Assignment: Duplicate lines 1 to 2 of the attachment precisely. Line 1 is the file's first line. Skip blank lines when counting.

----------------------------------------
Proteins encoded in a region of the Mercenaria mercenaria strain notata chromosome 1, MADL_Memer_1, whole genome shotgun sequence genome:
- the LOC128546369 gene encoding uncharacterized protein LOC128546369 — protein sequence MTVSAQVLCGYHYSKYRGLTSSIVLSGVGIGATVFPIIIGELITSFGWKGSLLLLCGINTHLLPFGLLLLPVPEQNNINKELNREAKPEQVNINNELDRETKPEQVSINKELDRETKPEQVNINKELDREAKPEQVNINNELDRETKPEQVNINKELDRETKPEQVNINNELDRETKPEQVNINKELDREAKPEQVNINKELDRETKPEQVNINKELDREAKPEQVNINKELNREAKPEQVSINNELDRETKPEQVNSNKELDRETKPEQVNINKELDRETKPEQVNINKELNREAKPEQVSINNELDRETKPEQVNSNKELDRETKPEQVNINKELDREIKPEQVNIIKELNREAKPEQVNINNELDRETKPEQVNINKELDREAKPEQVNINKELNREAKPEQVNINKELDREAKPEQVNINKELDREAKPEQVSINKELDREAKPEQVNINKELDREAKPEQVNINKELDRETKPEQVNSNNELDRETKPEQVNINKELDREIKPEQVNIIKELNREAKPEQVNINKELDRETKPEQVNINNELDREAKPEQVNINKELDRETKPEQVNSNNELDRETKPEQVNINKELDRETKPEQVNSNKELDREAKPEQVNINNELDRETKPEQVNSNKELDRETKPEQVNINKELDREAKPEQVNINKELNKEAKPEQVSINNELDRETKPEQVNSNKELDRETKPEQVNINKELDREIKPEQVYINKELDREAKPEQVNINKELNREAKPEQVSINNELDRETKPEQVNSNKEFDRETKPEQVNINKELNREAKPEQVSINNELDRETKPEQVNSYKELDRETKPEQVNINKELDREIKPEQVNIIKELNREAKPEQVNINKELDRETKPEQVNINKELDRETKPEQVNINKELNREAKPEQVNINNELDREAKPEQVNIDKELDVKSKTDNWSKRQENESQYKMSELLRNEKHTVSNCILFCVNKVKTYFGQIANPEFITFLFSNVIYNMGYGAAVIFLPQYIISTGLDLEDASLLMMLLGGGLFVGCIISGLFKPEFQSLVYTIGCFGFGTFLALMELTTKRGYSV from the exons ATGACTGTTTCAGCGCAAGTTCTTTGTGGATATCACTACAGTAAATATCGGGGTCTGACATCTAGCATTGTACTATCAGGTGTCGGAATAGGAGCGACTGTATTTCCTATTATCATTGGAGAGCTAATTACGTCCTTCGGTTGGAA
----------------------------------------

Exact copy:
Proteins encoded in a region of the Mercenaria mercenaria strain notata chromosome 1, MADL_Memer_1, whole genome shotgun sequence genome:
- the LOC128546369 gene encoding uncharacterized protein LOC128546369 — protein sequence MTVSAQVLCGYHYSKYRGLTSSIVLSGVGIGATVFPIIIGELITSFGWKGSLLLLCGINTHLLPFGLLLLPVPEQNNINKELNREAKPEQVNINNELDRETKPEQVSINKELDRETKPEQVNINKELDREAKPEQVNINNELDRETKPEQVNINKELDRETKPEQVNINNELDRETKPEQVNINKELDREAKPEQVNINKELDRETKPEQVNINKELDREAKPEQVNINKELNREAKPEQVSINNELDRETKPEQVNSNKELDRETKPEQVNINKELDRETKPEQVNINKELNREAKPEQVSINNELDRETKPEQVNSNKELDRETKPEQVNINKELDREIKPEQVNIIKELNREAKPEQVNINNELDRETKPEQVNINKELDREAKPEQVNINKELNREAKPEQVNINKELDREAKPEQVNINKELDREAKPEQVSINKELDREAKPEQVNINKELDREAKPEQVNINKELDRETKPEQVNSNNELDRETKPEQVNINKELDREIKPEQVNIIKELNREAKPEQVNINKELDRETKPEQVNINNELDREAKPEQVNINKELDRETKPEQVNSNNELDRETKPEQVNINKELDRETKPEQVNSNKELDREAKPEQVNINNELDRETKPEQVNSNKELDRETKPEQVNINKELDREAKPEQVNINKELNKEAKPEQVSINNELDRETKPEQVNSNKELDRETKPEQVNINKELDREIKPEQVYINKELDREAKPEQVNINKELNREAKPEQVSINNELDRETKPEQVNSNKEFDRETKPEQVNINKELNREAKPEQVSINNELDRETKPEQVNSYKELDRETKPEQVNINKELDREIKPEQVNIIKELNREAKPEQVNINKELDRETKPEQVNINKELDRETKPEQVNINKELNREAKPEQVNINNELDREAKPEQVNIDKELDVKSKTDNWSKRQENESQYKMSELLRNEKHTVSNCILFCVNKVKTYFGQIANPEFITFLFSNVIYNMGYGAAVIFLPQYIISTGLDLEDASLLMMLLGGGLFVGCIISGLFKPEFQSLVYTIGCFGFGTFLALMELTTKRGYSV from the exons ATGACTGTTTCAGCGCAAGTTCTTTGTGGATATCACTACAGTAAATATCGGGGTCTGACATCTAGCATTGTACTATCAGGTGTCGGAATAGGAGCGACTGTATTTCCTATTATCATTGGAGAGCTAATTACGTCCTTCGGTTGGAA